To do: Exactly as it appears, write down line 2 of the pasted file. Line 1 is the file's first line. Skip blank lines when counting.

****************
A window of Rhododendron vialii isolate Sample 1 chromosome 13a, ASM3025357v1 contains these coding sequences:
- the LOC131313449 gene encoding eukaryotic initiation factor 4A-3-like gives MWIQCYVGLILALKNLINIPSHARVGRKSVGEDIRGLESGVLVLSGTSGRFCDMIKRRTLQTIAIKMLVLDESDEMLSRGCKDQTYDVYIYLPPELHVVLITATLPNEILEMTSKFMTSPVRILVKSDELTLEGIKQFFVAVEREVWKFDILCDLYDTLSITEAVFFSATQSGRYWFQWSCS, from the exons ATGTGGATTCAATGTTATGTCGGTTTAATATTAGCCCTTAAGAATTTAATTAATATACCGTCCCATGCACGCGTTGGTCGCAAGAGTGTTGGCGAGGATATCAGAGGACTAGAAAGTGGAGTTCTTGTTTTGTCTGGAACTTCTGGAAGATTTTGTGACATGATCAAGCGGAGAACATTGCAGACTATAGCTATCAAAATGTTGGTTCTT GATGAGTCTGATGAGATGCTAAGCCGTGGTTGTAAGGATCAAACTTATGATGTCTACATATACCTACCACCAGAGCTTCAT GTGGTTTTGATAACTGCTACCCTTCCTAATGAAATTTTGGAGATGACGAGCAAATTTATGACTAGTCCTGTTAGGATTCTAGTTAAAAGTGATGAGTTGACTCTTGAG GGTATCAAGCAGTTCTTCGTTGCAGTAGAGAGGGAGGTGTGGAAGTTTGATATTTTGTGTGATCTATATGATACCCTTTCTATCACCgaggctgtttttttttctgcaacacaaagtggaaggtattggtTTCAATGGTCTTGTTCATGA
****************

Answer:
- the LOC131313449 gene encoding eukaryotic initiation factor 4A-3-like gives MWIQCYVGLILALKNLINIPSHARVGRKSVGEDIRGLESGVLVLSGTSGRFCDMIKRRTLQTIAIKMLVLDESDEMLSRGCKDQTYDVYIYLPPELHVVLITATLPNEILEMTSKFMTSPVRILVKSDELTLEGIKQFFVAVEREVWKFDILCDLYDTLSITEAVFFSATQSGRYWFQWSCS, from the exons ATGTGGATTCAATGTTATGTCGGTTTAATATTAGCCCTTAAGAATTTAATTAATATACCGTCCCATGCACGCGTTGGTCGCAAGAGTGTTGGCGAGGATATCAGAGGACTAGAAAGTGGAGTTCTTGTTTTGTCTGGAACTTCTGGAAGATTTTGTGACATGATCAAGCGGAGAACATTGCAGACTATAGCTATCAAAATGTTGGTTCTT GATGAGTCTGATGAGATGCTAAGCCGTGGTTGTAAGGATCAAACTTATGATGTCTACATATACCTACCACCAGAGCTTCAT GTGGTTTTGATAACTGCTACCCTTCCTAATGAAATTTTGGAGATGACGAGCAAATTTATGACTAGTCCTGTTAGGATTCTAGTTAAAAGTGATGAGTTGACTCTTGAG GGTATCAAGCAGTTCTTCGTTGCAGTAGAGAGGGAGGTGTGGAAGTTTGATATTTTGTGTGATCTATATGATACCCTTTCTATCACCgaggctgtttttttttctgcaacacaaagtggaaggtattggtTTCAATGGTCTTGTTCATGA